During the course of the too brief season of this company in Dunedin Mr Warner has given us many changes of style. In ' Dora,'' Captain Swift,' and 'The Lady of Lyons' we were permitted to enjoy a taste of what is oomnionly known as legitimate drama; 'Drink' gave the opportunity of a special study in the ultra-emotional branch of the actor's art; ' The Banister' w.is pure farce, after tho model of those pieces in which Charles JYhth'/ws used to shine ; ' Hands Anross tho Kea' represented tho now and ' It's "Cover Too Late to Manrt' tho. older school of melodrama; and to wind up we wi-re treated to y'niikospL'arian tiAfiedy. AreivTh htagc of this memorable wasou we have oxpressed our appreciation of Mr Warner's acting, and may take the present opportunity of tminmarising those opinions by saying Ihat throughout the wide range of characters that have been net down for representation this great actor's representations have been uniformly acceptable. His opportunity in some playß was greater than in othera; and this is the only limit that we can set to his success, save and_ except in regard to his Hamlet, concerning which there are sure to be differences of opinion—as, indeed, would be the case were Shakespeare himself to rise from his grave, and, unbeknown to the nineteenth century Btudents, school the actor to the author's design. We do not wish to bo miHunderßtood as suggesting that there was anything about Mr Warner's impersonation of Hamlet that in our judgment is unanswerably wrong —as a matter of fact we are heart aud soul with those who thoroughly enjoyed the performance but Shakespeare has been so closely and critically studied, even in the minutest detail, by hosts of more or less competent students, that it seems hopeless to look for anything like a general agreement as to how Hamlet should be played. The world has had succeeding generations of great actors, who each in turn has aspired to be the model Hamlet, and from each fresh interpreter we have learned something and had presented some variation in the reading. This being so, there being differences of opinion among the professional and accepted expounders of tho part, it is but natural that diverse notions of what is correct and what is inharmonious or positively incorrect should be found among the thousands of disciples of these respective leaders. Wo may take it, thcD, that there being no unalterable standard, each theatregoer constituting himself an independent critic, it is inevitable that some will be found to take objection to every innova tion as unwarranted, and no actor can hope to find his particular study, be it ever so careful, universally accepted. If these premises are correct, Mr Warner may consider himself highly complimented by last night's audience. Critics were thero in force, and among them many who, if we know them aright, would not willingly budge an inch from their preconceived ideals, but Mr Warner's acting, though decidedly original in parts, or at any rate having the semblanoe of originality to us, gradually won acceptance from all parts of the house; and when the curtain fell on the first act the prolonged applause testified to a general agreement that the latest Hamlet was hhiled as a not unworthy suoocbhov to Montgomery, Fairclough, Talbot, Dampier, and others that New Zealanders have previously had the privilege of seeing in the part. Mr Warner's Hamlet is throughout a living man, of polite manners and gracious disposition, cursed only with irresolution in the performance of his recognised duty. To quote Mr Warner's own words, as addressed to one of our staff in a recent interview ;_" He regards Hamlet as a man who thought aloud, and who was a philosopher, and who was naturally quite subdued In his manner. Ho does not think that Hamlet could have spoken rudely, owing to his innate, kindly disposition; and eays that the passages to Polonios, where he is seemingly rude, should he rendered as asides, and arc. riot to be intentionally addressed in discourteous terms to tho father of tho woman whom Hamlet loves." To consider Mr Warner's aoting in detail would be a task beyond our means, but wo must Bay that his soliloquies were delivered with a quiet force suggesting the intensest though suppressed emotion; that the performance waß all through in accord with common eenso, and delightfully real and possible though unconventional, and one that will long be remembered as the study of a profound ooMolar. At the end of each ant Mr V/amor waß recalled, and onoe or twloe ho was the recipient of bouquets of floweis thrown at his feet. Competent assistance was afforded him by Miss Warner's unaffected demeanor and speech iu the part of Ophelia, in which this rising actress scored an unequivocal success; and Miss Deorwyn was also seen to advantage as the Queen, being especially powerful ifl the Closgt scene with Hamlet. $t in said that Mr btepbenson followed the authority of the litest method in London in chanting the Ghost's speech. "We are not prepared to say that this manner of delivery is any more unnatural than the commoner ono of assuming a sepulchral tone as if to imply that the Ghost had oaugbt a cold on his oh est. Mr Kenton was rather overweighted in the part of Horatio, bat we liked Mr Stewart's playing as Laertes; and Mr Deering gave an acceptable rendering of the parts of Polonius and the Gravedigger. Mr West was oast as the Kmg, Mr Puttman as Rosencrantz, Mr Hambro as Guildenstern, and these and tho rest of the company went through their business in a capablo manner. The scenery was distinctly dowdy j but, being a last night, this may bo oxcused, At the conclusion of the play Mr Warner oame to tho front, and said he could only reiterate what he had spoken on the previous evening—his heart was too full to thank his audience as he could wißh. Their reception of 'Captain Swift' and 'Hamlet' had, indeed, cheered him beyond expression. He hoped that he would bo able to return to Dunediu to play for a longer season than ho had done at pie'aeut, and lip thought and believed that when hp did return they would welcome him back,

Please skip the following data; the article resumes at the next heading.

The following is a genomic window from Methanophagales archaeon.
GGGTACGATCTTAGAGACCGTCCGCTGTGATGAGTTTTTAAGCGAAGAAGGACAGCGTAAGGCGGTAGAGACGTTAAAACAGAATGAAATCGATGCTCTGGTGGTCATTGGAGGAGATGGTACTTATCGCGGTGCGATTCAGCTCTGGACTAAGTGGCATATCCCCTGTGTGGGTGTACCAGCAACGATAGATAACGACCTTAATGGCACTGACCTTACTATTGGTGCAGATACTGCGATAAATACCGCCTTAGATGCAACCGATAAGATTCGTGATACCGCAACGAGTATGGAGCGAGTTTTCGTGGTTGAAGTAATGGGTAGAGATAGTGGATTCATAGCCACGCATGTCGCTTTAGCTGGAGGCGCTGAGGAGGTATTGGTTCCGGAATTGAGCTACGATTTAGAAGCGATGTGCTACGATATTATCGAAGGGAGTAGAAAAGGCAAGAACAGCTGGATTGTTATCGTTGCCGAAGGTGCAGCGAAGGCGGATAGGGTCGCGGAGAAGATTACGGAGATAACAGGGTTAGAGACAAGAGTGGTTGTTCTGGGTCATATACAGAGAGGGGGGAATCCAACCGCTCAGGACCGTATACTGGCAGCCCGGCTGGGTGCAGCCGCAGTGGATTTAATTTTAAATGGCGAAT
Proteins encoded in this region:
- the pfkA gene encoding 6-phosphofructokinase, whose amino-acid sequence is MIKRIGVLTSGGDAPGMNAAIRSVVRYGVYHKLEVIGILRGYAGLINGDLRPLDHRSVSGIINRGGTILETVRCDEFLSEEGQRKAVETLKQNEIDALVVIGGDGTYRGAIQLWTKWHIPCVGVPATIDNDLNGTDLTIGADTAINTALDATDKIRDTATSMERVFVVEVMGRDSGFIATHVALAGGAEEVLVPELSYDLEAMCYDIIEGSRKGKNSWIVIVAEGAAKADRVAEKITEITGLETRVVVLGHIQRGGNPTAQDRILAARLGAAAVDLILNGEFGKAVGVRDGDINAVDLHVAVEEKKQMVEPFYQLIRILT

THE WARNER THEATRICAL COMPANY., Issue 8048, 26 October 1889